Would you say that it is our intelligence what prevents us from behaving like starlings in a murmuration?
My answer was obviously yes: as long as everyone wants to contribute his or her particularly intelligent suggestions, fears, hopes, whatever… we cannot act in an automatic mode to provide an instantaneous collective response.
That same day I came across an interesting piece of analysis about stupidity in organizations and it made my day. In “A Stupidity-Based Theory of Organizations”, the authors, Mats Alvesson and André Spicer, propose a new concept and a theoretical explanation for what they think is a pervasive, but largely unacknowledged aspect of organizational life: ‘functional stupidity’:
Functional stupidity is organizationally-supported lack of reflexivity, substantive reasoning, and justification. It entails a refusal to use intellectual resources outside a narrow and ‘safe’ terrain. It can provide a sense of certainty that allows organizations to function smoothly. This can save the organization and its members from the frictions provoked by doubt and reflection.
They disturb the common assumption that contemporary organizations operate mainly through the mobilization of cognitive capacities. Being clever and knowledgeable is fine and necessary, but so is refraining from being reflexive, avoiding asking for justifications for decisions and structures, and minimizing substantive reasoning about values and goals. The denial of cognitive capabilities can actually facilitate organizational functioning.
Stupidity can certainly have negative consequences such as decreased autonomy and organizational mistakes. However, it can also have some significant benefits such as ensuring that organizations function smoothly. Stupidity, therefore, is a mixed blessing for organizations – and for the people in them. It encourages organizational members to refrain from asking difficult questions, and facilitates employees to play along with the dominant norms.
Intelligence and functional stupidity may co-exist. Intelligent people (those who score high on IQ tests, for instance) are not immune to functional stupidity. Cognitive capacities may be limited by relations of power and domination rather than a lack of time or resources, or cognitive fixations.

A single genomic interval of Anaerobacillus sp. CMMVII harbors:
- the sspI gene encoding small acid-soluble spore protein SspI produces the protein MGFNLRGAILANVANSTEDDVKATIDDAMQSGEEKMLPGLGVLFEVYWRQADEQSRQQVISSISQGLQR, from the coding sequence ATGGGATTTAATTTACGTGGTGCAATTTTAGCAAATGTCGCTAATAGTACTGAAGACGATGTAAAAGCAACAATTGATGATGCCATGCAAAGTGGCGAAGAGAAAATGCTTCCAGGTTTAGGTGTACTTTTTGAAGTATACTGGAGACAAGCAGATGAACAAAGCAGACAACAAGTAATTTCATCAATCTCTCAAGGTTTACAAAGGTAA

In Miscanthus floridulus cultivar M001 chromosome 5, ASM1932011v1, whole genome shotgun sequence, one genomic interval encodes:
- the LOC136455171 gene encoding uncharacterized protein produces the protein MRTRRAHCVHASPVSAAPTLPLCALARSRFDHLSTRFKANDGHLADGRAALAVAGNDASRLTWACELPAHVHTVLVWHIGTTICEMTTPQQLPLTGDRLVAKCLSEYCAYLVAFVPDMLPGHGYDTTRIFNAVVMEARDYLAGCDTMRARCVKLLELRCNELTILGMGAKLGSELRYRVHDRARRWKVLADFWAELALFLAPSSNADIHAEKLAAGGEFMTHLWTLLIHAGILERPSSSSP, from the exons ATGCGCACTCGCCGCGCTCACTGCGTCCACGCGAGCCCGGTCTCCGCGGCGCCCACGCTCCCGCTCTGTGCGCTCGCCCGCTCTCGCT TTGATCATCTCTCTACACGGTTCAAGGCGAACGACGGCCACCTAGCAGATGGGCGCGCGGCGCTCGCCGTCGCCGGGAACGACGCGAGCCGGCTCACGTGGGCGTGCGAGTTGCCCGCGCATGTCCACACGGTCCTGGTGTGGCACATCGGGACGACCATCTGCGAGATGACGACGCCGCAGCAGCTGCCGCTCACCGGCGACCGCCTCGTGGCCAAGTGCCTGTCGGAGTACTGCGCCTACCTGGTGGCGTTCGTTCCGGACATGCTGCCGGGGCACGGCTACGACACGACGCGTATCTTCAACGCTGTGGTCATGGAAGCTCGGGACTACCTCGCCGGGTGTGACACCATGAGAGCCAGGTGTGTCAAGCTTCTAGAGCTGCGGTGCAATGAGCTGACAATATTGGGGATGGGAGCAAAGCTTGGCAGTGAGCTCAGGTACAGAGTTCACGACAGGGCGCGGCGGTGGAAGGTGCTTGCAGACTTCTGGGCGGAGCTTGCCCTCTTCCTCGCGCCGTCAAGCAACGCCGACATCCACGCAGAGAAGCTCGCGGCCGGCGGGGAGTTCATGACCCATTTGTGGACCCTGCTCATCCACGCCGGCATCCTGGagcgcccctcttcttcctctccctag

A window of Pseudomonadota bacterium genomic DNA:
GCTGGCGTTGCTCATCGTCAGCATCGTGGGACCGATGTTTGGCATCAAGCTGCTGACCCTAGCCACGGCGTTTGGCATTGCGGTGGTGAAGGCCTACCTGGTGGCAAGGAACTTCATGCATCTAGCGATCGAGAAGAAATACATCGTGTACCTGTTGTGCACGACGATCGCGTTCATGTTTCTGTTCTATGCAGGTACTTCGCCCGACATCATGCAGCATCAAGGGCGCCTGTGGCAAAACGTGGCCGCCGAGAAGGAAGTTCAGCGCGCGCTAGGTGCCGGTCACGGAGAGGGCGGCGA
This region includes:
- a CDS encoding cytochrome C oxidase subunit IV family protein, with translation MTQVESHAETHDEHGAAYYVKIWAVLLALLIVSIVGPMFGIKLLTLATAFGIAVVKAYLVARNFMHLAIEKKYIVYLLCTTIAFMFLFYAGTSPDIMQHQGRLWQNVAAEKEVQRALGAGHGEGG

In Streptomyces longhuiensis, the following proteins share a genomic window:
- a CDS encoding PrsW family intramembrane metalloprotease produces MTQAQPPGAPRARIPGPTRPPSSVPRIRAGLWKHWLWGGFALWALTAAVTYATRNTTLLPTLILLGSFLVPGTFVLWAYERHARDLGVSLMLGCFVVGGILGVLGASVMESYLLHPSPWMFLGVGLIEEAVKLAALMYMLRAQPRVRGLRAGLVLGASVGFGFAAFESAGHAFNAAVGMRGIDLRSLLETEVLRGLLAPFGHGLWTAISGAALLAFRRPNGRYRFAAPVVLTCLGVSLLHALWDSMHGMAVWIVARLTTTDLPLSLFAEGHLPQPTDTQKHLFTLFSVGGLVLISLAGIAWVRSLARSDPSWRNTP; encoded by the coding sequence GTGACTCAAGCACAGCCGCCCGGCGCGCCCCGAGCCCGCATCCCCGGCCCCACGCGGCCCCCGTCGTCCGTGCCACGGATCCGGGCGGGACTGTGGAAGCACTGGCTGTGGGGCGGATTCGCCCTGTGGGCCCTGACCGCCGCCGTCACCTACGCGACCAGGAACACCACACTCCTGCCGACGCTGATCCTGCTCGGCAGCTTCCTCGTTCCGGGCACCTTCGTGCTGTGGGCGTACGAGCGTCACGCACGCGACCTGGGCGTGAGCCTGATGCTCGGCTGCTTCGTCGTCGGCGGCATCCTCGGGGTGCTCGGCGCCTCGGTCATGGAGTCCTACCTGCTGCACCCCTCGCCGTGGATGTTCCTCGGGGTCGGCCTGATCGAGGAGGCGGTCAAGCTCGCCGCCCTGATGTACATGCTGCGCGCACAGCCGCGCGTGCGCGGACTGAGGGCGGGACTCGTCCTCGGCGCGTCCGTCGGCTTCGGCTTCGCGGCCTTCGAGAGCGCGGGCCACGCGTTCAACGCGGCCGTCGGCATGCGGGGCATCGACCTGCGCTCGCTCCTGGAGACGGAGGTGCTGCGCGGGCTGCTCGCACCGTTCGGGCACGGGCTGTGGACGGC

Stupidity self-management, involves the individual putting aside doubts, critique, and other reflexive concerns and focusing on the more positive aspects of organizational life which are more clearly aligned with understandings and interpretations that are officially sanctioned and actively promoted.
Functional stupidity adds to the already extensive catalogue of known rational limitations and cognitive biases that researches in the fields of psychology, cognitive science and behavioural economics have been hunting around for years to show as evidence against the rational man hypothesis. Yet, it comes with a twist: functional stupidity would not be an intrinsic limitation of cognitive capabilities, but a sort of self-induced or self-imposed one, whereby the individual sacrifices for the benefit of the organization, just like cells in a multicellular organism commit suicide(*) to avoid uncontrolled cell proliferation.
Be a philosopher or be a starling. You cannot be both.
(*) Apoptosis is the process of programmed cell death that may occur in multicellular organisms. It confers advantages during an organism’s life cycle: between 50 and 70 billion cells die each day due to apoptosis in the average human adult.